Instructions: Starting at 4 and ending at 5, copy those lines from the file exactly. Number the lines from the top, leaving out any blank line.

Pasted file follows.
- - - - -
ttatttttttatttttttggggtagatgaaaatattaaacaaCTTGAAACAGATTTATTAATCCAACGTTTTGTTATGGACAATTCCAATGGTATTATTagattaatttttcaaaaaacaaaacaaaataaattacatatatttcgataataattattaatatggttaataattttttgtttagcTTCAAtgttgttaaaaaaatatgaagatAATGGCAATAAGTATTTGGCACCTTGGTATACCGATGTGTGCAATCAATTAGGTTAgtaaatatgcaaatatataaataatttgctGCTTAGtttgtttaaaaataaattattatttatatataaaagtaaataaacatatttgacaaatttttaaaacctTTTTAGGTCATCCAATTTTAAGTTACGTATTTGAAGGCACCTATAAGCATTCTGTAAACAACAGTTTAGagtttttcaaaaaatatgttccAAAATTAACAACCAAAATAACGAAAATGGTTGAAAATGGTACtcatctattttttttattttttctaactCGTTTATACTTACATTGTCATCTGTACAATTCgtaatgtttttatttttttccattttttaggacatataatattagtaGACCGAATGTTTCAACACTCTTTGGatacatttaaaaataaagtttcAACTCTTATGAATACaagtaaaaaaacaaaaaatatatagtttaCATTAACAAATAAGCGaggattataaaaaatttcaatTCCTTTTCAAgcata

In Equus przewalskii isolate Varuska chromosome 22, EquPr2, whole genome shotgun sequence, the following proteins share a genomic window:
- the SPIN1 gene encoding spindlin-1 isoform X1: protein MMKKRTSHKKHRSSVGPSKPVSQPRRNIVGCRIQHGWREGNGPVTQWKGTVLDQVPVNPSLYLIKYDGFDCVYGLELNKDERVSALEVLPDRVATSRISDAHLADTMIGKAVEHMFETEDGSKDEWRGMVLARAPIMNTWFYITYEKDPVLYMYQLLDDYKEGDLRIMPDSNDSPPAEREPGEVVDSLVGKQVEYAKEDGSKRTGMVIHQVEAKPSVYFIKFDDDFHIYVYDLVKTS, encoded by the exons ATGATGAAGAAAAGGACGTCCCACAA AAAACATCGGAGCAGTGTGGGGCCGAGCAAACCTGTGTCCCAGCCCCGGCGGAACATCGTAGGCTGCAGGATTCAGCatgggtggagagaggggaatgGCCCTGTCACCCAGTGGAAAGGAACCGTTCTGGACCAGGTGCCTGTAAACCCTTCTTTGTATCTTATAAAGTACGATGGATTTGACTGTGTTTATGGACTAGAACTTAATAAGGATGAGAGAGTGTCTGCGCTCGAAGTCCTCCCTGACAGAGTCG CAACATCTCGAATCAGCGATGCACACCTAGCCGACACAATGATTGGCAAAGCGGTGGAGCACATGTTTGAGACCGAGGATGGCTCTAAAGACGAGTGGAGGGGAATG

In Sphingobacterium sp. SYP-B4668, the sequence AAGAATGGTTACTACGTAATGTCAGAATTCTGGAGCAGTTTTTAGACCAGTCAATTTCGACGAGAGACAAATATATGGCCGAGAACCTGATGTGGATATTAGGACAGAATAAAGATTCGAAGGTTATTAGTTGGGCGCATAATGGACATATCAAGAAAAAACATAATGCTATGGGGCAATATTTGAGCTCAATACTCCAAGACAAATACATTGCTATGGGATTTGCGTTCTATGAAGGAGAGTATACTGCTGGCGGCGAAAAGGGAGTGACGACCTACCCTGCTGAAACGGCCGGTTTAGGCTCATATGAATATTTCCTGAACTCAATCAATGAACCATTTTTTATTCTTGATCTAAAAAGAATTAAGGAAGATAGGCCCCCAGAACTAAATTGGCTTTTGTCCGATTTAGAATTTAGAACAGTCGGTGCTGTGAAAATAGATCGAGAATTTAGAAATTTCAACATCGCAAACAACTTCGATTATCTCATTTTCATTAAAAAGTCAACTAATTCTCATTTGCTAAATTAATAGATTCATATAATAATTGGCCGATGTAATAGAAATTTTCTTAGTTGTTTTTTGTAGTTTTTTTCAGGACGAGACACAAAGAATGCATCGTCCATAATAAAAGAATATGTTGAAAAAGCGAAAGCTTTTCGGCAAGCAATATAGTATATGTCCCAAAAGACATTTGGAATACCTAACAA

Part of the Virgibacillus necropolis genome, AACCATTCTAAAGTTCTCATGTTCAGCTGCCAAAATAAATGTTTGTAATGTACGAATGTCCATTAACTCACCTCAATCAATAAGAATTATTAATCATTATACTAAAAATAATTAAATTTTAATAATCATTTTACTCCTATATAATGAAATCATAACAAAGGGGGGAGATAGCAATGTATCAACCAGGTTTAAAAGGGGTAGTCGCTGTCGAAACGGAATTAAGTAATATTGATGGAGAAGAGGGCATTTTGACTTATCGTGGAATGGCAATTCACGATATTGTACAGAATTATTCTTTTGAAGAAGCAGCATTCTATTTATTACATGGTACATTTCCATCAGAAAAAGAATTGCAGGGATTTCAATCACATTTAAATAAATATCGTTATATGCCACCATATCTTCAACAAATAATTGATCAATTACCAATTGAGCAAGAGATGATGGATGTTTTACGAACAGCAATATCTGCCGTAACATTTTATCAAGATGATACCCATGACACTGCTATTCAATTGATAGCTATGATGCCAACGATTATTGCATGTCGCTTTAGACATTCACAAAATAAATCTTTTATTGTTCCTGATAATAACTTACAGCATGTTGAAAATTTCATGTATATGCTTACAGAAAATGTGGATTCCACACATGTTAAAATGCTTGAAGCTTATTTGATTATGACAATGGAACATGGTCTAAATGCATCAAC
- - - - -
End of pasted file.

In Sphingobacterium sp. SYP-B4668, the sequence AAGAATGGTTACTACGTAATGTCAGAATTCTGGAGCAGTTTTTAGACCAGTCAATTTCGACGAGAGACAAATATATGGCCGAGAACCTGATGTGGATATTAGGACAGAATAAAGATTCGAAGGTTATTAGTTGGGCGCATAATGGACATATCAAGAAAAAACATAATGCTATGGGGCAATATTTGAGCTCAATACTCCAAGACAAATACATTGCTATGGGATTTGCGTTCTATGAAGGAGAGTATACTGCTGGCGGCGAAAAGGGAGTGACGACCTACCCTGCTGAAACGGCCGGTTTAGGCTCATATGAATATTTCCTGAACTCAATCAATGAACCATTTTTTATTCTTGATCTAAAAAGAATTAAGGAAGATAGGCCCCCAGAACTAAATTGGCTTTTGTCCGATTTAGAATTTAGAACAGTCGGTGCTGTGAAAATAGATCGAGAATTTAGAAATTTCAACATCGCAAACAACTTCGATTATCTCATTTTCATTAAAAAGTCAACTAATTCTCATTTGCTAAATTAATAGATTCATATAATAATTGGCCGATGTAATAGAAATTTTCTTAGTTGTTTTTTGTAGTTTTTTTCAGGACGAGACACAAAGAATGCATCGTCCATAATAAAAGAATATGTTGAAAAAGCGAAAGCTTTTCGGCAAGCAATATAGTATATGTCCCAAAAGACATTTGGAATACCTAACAA

Part of the Virgibacillus necropolis genome, AACCATTCTAAAGTTCTCATGTTCAGCTGCCAAAATAAATGTTTGTAATGTACGAATGTCCATTAACTCACCTCAATCAATAAGAATTATTAATCATTATACTAAAAATAATTAAATTTTAATAATCATTTTACTCCTATATAATGAAATCATAACAAAGGGGGGAGATAGCAATGTATCAACCAGGTTTAAAAGGGGTAGTCGCTGTCGAAACGGAATTAAGTAATATTGATGGAGAAGAGGGCATTTTGACTTATCGTGGAATGGCAATTCACGATATTGTACAGAATTATTCTTTTGAAGAAGCAGCATTCTATTTATTACATGGTACATTTCCATCAGAAAAAGAATTGCAGGGATTTCAATCACATTTAAATAAATATCGTTATATGCCACCATATCTTCAACAAATAATTGATCAATTACCAATTGAGCAAGAGATGATGGATGTTTTACGAACAGCAATATCTGCCGTAACATTTTATCAAGATGATACCCATGACACTGCTATTCAATTGATAGCTATGATGCCAACGATTATTGCATGTCGCTTTAGACATTCACAAAATAAATCTTTTATTGTTCCTGATAATAACTTACAGCATGTTGAAAATTTCATGTATATGCTTACAGAAAATGTGGATTCCACACATGTTAAAATGCTTGAAGCTTATTTGATTATGACAATGGAACATGGTCTAAATGCATCAAC